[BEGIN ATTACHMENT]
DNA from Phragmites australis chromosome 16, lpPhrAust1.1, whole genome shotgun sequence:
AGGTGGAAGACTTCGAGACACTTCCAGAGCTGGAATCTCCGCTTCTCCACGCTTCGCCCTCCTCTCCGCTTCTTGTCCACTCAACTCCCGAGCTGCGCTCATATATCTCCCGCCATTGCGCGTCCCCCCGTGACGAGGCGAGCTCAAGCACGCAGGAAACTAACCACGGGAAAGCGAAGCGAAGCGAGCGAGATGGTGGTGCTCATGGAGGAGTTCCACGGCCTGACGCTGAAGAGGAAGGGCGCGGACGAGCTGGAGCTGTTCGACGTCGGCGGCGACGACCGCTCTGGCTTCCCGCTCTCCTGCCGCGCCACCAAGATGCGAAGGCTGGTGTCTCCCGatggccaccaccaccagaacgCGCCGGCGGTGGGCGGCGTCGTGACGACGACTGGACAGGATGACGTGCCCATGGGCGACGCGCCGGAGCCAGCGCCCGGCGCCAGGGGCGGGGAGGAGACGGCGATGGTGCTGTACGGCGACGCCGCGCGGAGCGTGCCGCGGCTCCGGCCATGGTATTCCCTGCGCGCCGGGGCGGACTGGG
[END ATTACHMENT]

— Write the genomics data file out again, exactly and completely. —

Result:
DNA from Phragmites australis chromosome 16, lpPhrAust1.1, whole genome shotgun sequence:
AGGTGGAAGACTTCGAGACACTTCCAGAGCTGGAATCTCCGCTTCTCCACGCTTCGCCCTCCTCTCCGCTTCTTGTCCACTCAACTCCCGAGCTGCGCTCATATATCTCCCGCCATTGCGCGTCCCCCCGTGACGAGGCGAGCTCAAGCACGCAGGAAACTAACCACGGGAAAGCGAAGCGAAGCGAGCGAGATGGTGGTGCTCATGGAGGAGTTCCACGGCCTGACGCTGAAGAGGAAGGGCGCGGACGAGCTGGAGCTGTTCGACGTCGGCGGCGACGACCGCTCTGGCTTCCCGCTCTCCTGCCGCGCCACCAAGATGCGAAGGCTGGTGTCTCCCGatggccaccaccaccagaacgCGCCGGCGGTGGGCGGCGTCGTGACGACGACTGGACAGGATGACGTGCCCATGGGCGACGCGCCGGAGCCAGCGCCCGGCGCCAGGGGCGGGGAGGAGACGGCGATGGTGCTGTACGGCGACGCCGCGCGGAGCGTGCCGCGGCTCCGGCCATGGTATTCCCTGCGCGCCGGGGCGGACTGGG